NewsWire: The Orlando Bloom effect--Find out how Middle-Earth sisters are doing it for their elves - The Halifax Herald Limited

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The Orlando Bloom Effect
Find out how Middle-earth sisters are doing it for their elves
By Damian Whitworth
The Halifax Herald Limited - December 28, 2003

Toronto - THIS STORY COMES TO YOU from Middle-earth, which I have been exploring for a few days. Not a bad dateline, eh?

At first sight the world that J.R.R. Tolkien described so vividly and meticulously in his books looks suspiciously like a skyscraper hotel in Toronto. But I had been told to leave any preconceptions behind and I did. So, what one might have regarded as just a hotel ballroom is in fact Isengard, the domain of the evil wizard Saruman. Bag End, home of Frodo Baggins, is less cramped than previously thought, up on the second floor. Fangorn forest is, conveniently, on the same corridor as Mirkwood.

I wouldn't have known any of this if the elves hadn't told me. There are masses of them here and very helpful they are too. There are also large colonies of hobbits, plus plenty of wizards, some luxuriously bearded dwarves and a band of ugly orcs.

This could only be the Gathering of the Fellowship, a convention of the most devoted Tolkien fans from around the world arranged to coincide with the release of The Return of the King, the third and final part of Peter Jackson's film adaptation of The Lord of the Rings.

The event was originally mooted a couple of years ago when a group of fans who frequented the website suggested getting together to watch The Return of the King on its release. Their plans expanded into the three-day convention that has attracted more than 2,000 aficionados of the Tolkien books and films to participate in a busy program of larks and lectures.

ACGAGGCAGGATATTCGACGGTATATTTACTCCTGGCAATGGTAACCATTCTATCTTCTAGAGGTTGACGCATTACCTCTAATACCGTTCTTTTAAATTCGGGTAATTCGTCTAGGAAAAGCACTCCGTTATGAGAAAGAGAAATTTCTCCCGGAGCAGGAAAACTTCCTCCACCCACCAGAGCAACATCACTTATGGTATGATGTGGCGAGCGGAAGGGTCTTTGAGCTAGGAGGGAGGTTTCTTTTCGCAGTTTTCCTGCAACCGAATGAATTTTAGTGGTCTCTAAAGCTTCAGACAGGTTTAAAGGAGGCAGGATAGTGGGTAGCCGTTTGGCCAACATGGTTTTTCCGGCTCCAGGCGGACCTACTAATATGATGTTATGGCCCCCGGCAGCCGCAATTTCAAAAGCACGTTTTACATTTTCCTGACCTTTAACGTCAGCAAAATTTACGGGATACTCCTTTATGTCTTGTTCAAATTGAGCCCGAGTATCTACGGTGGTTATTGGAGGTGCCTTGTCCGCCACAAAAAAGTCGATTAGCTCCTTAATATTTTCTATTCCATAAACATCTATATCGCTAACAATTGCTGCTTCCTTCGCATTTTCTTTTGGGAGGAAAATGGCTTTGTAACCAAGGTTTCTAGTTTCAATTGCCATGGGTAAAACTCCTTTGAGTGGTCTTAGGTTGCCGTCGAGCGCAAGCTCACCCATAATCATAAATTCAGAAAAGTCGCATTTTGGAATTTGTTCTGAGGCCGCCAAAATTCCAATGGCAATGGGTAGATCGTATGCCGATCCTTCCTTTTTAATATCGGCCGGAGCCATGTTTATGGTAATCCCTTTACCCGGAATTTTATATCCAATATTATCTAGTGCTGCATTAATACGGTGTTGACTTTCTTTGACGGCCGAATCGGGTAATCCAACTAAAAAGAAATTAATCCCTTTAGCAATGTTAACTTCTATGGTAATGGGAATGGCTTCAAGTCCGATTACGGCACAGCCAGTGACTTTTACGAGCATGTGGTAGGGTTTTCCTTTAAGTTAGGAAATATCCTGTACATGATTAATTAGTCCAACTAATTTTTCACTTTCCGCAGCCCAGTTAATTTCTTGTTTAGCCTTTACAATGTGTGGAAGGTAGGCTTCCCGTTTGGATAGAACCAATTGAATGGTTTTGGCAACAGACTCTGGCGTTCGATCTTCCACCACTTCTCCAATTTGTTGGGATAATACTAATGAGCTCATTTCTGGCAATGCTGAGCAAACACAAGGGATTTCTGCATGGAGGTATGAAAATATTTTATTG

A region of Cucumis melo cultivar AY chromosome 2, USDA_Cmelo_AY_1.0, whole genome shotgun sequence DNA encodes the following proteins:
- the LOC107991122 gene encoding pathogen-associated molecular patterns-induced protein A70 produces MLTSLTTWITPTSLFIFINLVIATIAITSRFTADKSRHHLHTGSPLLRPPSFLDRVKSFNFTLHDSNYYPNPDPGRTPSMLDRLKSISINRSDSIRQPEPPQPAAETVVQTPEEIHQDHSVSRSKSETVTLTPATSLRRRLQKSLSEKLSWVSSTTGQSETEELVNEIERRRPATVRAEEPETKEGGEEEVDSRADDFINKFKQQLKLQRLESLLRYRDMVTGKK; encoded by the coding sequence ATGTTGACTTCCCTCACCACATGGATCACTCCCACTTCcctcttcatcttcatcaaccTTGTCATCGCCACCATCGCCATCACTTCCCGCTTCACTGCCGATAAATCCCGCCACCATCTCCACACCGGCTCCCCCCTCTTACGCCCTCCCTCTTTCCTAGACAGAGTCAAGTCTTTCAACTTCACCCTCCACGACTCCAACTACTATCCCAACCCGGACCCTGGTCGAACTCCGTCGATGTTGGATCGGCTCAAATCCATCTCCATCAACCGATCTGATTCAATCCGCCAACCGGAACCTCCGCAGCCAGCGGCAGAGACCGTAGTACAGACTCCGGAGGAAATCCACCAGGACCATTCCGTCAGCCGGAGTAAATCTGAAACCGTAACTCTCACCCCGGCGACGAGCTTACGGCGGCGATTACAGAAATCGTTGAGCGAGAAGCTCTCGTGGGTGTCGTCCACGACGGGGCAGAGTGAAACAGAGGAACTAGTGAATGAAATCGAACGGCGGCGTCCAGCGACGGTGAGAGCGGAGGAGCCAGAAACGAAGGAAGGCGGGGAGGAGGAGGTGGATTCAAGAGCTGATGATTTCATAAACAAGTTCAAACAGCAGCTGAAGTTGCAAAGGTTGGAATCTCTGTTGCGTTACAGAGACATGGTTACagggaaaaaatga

Before setting out I trawled various fan websites. Some are so extensive that navigating them is a Baggins-style quest itself. Tolkien inspires a huge range of followers, from those who simply like a good yarn to lovers of Norse legends and invented languages; from war gamers to costume designers; from elf fanciers to balrog obsessives.

As one who spent much of his early adolescence immersed in The Lord of the Rings and other Tolkien works, I am not unfamilar with his appeal. But that was a long time ago. The depth of knowledge and passion about his universe displayed by fans on the internet and the detail in online discussions and essays is astonishing.

An indication that this convention is likely to be more lively than that of, say, the Toronto chamber of commerce, is given in the rules governing attendance. The notes on the convention's weapons policy are extensive: "Any weapon used in an offensive manner will be confiscated." You can also be ejected without a refund "if you are behaving - in technical terms - like an orc."

The most striking thing about the event is the huge number of women attending. A rough estimate would be 75 per cent of the total. Considering that Tolkien is so often criticized for having written no major women characters and has always seemed to attract more male readers, this is mysterious.

Little female hobbits pad around in curly wigs and bare feet. Women in flowing skirts and cloaks with long, often braided, hair pose as women of Rohan and Gondor. But by far the largest number of those dressing up are elves, often complete with pointy ears.

Certainly the Orlando Bloom factor seems to be important. The English actor, who plays the elf Legolas in the movies, is a major heartthrob and was responsible for creating legions of young female Tolkien fans. And he's not the only one to have pointy-eared admirers. Craig Parker and Mark Ferguson, the Kiwi actors who had minor roles as the elves Haldir and Gil-galad, are at the Gathering and amused to find themselves at the centre of over-excited scenes. At a question and answer session they are greeted by hundreds of whooping females, a surprising number of them grey-haired. Girls queue at the microphone to ask, "Can I get a hug?" and "Can me and my friends buy you a drink?"

When I have a chat with Parker, who has recently moved to London, a woman hovers nearby wearing a Haldir lives T-shirt.

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